Advent of PEI Island Demons brings with it strong leadership

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With another season of MWFL football looming on the horizon, it heralds the beginning of an exciting new chapter. Marking an exciting first in its unfolding history, the league welcomes the province of Prince Edward Island into the fold for 2019.

Identified by the daunting nomenclature “Island Demons”, PEI’s contingent signifies the fifth in league history. Taking to the gridiron for its inaugural season against the Capital Area (Fredericton) Lady Gladiators, the Halifax Xplosion, the Moncton Vipers, and the dynastic Saint John Storm, a significant element of the league’s heritage already defines the early lore of the Demons.

Among the architects of this expansion, franchise is Meagan Ferguson, who is also a league alumna. Possessing a remarkable athletic background, which included elite competition in ice hockey, Ferguson was also part of the fascinating female football movement in Atlantic Canada, having once graced the gridiron with the Lady Gladiators.

Currently occupied as a sports psychologist and an educator, Ferguson also gained a Master’s Degree from the University of Ottawa, specializing in …., Throughout her academic and professional pursuits, the love of sport never faded. Returning to PEI, the prospect of bringing female football to her home province was both promising yet potentially challenging. Finding a fellow enthusiast in a familiar face, their shared interest in sport served as the catalyst towards fulfillment a mutual vision,

“Following my Master’s degree, I had moved home (PEI) to establish my applied sport psych/mental performance consulting business and teach at Holland College. A former college classmate of mine and I, Richard Lush, had met for lunch one afternoon to see if we could get this going.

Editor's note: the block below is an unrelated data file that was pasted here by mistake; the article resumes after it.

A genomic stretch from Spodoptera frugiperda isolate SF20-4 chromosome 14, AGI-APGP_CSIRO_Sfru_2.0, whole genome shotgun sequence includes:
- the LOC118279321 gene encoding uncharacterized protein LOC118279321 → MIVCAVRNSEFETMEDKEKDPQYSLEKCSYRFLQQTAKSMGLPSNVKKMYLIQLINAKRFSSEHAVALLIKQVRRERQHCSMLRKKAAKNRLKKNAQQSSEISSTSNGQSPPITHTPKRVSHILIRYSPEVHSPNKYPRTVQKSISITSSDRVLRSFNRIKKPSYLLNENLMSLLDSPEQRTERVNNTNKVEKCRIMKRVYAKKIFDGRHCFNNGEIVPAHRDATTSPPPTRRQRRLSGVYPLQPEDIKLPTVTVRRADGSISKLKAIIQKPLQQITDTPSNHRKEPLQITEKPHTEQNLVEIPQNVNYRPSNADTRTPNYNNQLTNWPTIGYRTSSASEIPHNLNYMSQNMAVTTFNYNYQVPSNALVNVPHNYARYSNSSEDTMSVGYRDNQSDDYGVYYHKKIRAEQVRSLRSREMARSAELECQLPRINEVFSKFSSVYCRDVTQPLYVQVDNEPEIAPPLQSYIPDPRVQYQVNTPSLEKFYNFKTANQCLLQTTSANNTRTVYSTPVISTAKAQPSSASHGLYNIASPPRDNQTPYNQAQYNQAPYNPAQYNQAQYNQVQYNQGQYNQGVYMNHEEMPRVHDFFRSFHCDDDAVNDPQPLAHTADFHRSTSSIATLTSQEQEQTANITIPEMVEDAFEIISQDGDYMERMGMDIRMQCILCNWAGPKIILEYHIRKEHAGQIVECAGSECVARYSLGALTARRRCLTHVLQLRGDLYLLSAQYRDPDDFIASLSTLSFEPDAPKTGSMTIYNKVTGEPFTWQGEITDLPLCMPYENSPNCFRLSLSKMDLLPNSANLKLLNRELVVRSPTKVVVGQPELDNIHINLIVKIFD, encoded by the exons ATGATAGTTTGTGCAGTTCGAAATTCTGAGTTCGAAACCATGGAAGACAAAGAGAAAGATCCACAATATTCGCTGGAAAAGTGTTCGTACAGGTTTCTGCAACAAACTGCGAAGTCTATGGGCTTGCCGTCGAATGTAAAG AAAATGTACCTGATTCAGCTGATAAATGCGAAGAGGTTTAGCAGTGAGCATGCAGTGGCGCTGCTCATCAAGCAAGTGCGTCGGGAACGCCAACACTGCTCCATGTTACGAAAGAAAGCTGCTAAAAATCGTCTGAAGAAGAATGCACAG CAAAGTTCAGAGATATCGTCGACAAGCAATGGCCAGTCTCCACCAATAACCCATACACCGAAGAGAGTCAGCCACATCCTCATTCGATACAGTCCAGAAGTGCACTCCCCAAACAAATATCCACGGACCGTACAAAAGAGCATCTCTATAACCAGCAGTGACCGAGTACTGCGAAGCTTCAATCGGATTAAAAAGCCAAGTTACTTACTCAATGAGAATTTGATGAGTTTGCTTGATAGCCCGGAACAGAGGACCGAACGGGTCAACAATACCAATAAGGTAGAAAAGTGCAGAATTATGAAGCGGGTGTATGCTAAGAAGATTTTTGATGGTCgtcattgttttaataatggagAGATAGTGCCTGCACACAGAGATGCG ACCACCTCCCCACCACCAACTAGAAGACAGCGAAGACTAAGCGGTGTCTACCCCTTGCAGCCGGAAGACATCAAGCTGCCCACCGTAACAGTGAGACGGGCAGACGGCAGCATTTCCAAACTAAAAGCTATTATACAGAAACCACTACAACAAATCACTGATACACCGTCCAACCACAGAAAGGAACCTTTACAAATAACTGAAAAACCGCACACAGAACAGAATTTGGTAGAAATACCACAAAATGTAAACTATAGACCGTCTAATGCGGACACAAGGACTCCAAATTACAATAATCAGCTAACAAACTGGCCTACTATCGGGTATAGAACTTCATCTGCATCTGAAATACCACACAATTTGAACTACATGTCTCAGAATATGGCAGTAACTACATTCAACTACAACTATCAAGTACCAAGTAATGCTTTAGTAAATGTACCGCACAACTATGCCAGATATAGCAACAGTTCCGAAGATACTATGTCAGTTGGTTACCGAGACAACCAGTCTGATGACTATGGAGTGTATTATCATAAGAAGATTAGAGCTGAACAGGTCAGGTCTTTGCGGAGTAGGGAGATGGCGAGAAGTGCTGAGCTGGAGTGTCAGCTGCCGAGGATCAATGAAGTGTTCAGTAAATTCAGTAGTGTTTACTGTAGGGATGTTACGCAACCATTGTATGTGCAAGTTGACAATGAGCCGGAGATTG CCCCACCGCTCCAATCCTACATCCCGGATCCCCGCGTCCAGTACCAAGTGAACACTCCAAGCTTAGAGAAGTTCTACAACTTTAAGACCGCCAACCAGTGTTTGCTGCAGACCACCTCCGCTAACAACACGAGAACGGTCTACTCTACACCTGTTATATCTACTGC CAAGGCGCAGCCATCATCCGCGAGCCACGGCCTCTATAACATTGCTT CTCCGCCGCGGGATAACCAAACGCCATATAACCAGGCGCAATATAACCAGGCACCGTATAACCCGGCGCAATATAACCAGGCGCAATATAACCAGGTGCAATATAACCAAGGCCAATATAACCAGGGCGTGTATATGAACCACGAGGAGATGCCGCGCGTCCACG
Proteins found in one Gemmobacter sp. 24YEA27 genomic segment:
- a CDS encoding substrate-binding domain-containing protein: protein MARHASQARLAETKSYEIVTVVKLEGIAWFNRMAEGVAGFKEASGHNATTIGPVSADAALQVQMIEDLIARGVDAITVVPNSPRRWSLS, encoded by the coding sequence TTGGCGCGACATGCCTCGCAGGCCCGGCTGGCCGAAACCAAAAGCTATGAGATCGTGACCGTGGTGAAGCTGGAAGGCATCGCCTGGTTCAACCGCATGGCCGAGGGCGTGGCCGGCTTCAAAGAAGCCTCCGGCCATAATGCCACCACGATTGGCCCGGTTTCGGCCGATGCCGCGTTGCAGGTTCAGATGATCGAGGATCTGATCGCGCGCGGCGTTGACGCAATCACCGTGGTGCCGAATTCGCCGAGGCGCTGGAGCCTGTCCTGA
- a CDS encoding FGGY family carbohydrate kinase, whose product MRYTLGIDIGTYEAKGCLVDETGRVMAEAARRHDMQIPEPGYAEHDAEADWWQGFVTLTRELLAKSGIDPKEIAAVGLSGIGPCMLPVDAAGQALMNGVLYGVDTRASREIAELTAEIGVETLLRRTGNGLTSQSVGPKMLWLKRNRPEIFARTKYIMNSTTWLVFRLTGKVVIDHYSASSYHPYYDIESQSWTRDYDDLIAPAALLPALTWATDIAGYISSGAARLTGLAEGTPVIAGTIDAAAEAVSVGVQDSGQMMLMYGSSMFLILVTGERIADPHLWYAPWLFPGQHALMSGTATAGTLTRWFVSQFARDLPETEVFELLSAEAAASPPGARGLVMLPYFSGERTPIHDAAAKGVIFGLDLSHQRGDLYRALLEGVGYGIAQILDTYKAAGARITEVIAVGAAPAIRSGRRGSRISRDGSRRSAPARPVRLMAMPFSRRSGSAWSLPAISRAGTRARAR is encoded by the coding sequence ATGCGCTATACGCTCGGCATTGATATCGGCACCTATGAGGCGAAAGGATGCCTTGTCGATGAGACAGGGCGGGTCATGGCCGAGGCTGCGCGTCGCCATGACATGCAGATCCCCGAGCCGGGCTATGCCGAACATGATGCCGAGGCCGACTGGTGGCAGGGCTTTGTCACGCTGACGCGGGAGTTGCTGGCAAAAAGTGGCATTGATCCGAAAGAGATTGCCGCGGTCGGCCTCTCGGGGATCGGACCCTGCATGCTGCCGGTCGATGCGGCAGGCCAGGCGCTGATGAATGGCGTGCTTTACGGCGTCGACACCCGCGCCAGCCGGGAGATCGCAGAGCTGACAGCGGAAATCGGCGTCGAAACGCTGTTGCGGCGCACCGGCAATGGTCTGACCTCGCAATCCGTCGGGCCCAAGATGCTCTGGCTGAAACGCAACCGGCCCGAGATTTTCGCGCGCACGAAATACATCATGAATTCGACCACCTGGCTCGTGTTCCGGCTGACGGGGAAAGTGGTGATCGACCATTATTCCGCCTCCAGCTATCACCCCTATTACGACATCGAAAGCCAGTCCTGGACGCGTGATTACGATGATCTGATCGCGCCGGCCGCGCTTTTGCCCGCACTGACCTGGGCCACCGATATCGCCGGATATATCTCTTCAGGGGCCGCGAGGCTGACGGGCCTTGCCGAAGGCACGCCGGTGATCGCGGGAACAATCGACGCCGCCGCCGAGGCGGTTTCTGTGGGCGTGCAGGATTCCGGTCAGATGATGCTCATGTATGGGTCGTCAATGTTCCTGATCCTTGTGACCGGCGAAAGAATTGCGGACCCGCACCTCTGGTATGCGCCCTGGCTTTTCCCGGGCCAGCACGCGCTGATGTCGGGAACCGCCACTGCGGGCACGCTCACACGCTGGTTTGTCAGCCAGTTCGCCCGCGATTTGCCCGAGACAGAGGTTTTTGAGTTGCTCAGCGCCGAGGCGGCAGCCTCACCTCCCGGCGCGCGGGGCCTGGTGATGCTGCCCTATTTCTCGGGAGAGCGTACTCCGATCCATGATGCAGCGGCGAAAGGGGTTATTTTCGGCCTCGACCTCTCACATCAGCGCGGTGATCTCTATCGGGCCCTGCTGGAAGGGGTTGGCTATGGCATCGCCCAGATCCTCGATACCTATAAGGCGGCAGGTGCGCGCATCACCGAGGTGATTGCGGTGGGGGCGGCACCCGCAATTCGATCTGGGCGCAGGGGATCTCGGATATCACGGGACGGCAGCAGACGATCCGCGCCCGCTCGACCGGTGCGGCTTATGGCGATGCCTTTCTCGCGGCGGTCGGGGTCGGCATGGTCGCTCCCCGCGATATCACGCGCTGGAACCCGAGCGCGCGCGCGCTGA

Him having great coaching plus playing plus management background, and my previous experience in the league, we felt this could be a great opportunity to provide females 18+ a new exciting option- to continue playing sport following high school, or a new opportunity to learn a new sport with new faces!

PEI has groomed some younger girls though our flag program, and has had some girls playing with boys in our contact high school league. Richard and I wanted to start this team to give those girls a place to play following high school, but also show girls who have never played that this option will be here for them to pursue.”

Taking on a role as the club’s co-founder, serving in a managerial capacity, this compelling chapter is destined to mirror the journey of another celebrated alum among the Lady Gladiators. Having also served in an administrative function in the MWFL, Cheryl O’Leary was also prevalent on the offensive line. Along with the treasured opportunity to serve in a coaching mentorship role with Canada’s national women’s team, working under the tutelage of Olivier Eddie, O’Leary’s dedication to the game encompasses an inspiration that Ferguson is destined to match.

Undoubtedly, Ferguson’s promising efforts with the Gladiators not only pays homage to O’Leary’s body of work, it positively demonstrates how the players of the MWFL can positively shape the league’s destiny, taking on key role after hanging up their helmets.

Just as instrumental in this compelling beginning is the aforementioned Lush, who shall take on the momentous position of first head coach in franchise history. Bringing a well-rounded background and a solid sporting resume, including a Vanier Cup with the University of Manitoba, and a spot on the PEI Aboriginal Sports Circle, the feeling of making history is one that has defined his enthusiasm for the position. While the lunch meeting stands as one of the defining moments of his early tenure in the formation of the Island Demons, his leadership also shines through, quick to recognize two other prominent figures in the realization of a football dream,

“This all started with an idea, and then it became a lunch meeting with Meagan Ferguson, and then the mass preparations, recruitment, and campaigning to make this all possible.

Here we are almost a year later and we have finally done something Historic for PEI, as this will mark the first time in PEI History a Female Tackle Football team will occur!

Being a part of this amazing experience has been remarkable; the ladies have been so fantastic with regards to wanting to learn the sport, fundraising, and overall helping this program become a staple of female athletics in PEI.